Preparing the canvas
The first thing you will have to do when wanting to learn painting on canvas is to prime it with ‘gesso’. An ideal primer helps prevent the canvas from turning yellow. It also creates a smoother surface for the paint to adhere to and totally eliminates the chances of the paint being absorbed by the cotton fibers of the canvas. More important, primer ensures that whatever your child chooses to paint will age well.
Follow this up by covering the entire canvas with a single tint of colour. During the beginners’ stage, applying a toned ground with an opaque finish works best as it stops the acrylic painting from looking too ‘watercolour-ish’.
Toning the ground is a must
A coloured ground helps make a number of fantastic things happen. To begin with, it makes the finished painting look more professional, increases the speed at which you can create the artwork, and can help add mood to what you will want to paint.
For an absolute beginner, Yellow ochre works well when you want to paint a landscape, a tabletop or a self-portrait. When you use the Yellow ochre straight from a tube, the intensity of paint might seem too strong. To mute it, just add a little Titanium white to it. It will give you a colour close to Naples yellow — this colour range from an earthy, reddish yellow pigment to a bright light yellow.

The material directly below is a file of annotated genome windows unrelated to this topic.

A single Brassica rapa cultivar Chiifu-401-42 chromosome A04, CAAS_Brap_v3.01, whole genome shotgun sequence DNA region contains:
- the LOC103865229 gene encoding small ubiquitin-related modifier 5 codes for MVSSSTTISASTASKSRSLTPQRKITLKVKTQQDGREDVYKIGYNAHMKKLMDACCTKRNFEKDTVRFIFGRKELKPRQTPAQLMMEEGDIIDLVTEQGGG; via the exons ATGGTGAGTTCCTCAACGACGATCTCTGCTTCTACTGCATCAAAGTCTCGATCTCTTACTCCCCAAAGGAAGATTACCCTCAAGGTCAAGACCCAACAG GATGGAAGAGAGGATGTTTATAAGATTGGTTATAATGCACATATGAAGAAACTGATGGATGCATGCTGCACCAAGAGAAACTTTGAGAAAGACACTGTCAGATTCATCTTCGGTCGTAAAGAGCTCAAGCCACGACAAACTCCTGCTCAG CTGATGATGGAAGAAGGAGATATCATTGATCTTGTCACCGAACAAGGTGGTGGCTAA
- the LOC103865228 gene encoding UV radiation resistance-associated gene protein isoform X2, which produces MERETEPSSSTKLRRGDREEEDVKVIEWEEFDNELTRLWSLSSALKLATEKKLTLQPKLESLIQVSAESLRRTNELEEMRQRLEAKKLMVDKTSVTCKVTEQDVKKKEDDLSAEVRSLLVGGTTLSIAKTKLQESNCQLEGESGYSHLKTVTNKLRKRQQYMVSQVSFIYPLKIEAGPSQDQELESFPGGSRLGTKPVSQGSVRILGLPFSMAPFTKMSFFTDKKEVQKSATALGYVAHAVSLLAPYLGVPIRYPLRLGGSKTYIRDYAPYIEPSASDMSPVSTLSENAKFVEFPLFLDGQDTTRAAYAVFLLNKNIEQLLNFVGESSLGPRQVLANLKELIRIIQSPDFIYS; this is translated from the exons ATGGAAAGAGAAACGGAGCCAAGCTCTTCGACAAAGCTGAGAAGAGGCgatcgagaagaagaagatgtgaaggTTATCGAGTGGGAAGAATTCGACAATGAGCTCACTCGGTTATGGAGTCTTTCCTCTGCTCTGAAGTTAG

Coloured grounds instantly create the kind of mood you want your painting to have. Sometimes less can be more. Especially, when you limit your palette and are wanting to create a sense of style and feel that is uniquely your own.
Begin with an easy to do the painting first, and as your child becomes more comfortable working with acrylic paints, you may then begin introducing more complex subjects and techniques that will enhance her skills. It will also help when you and your child paint together, side by side. This way, you can demonstrate every step and ask your child to repeat what you do.
Techniques you can exploit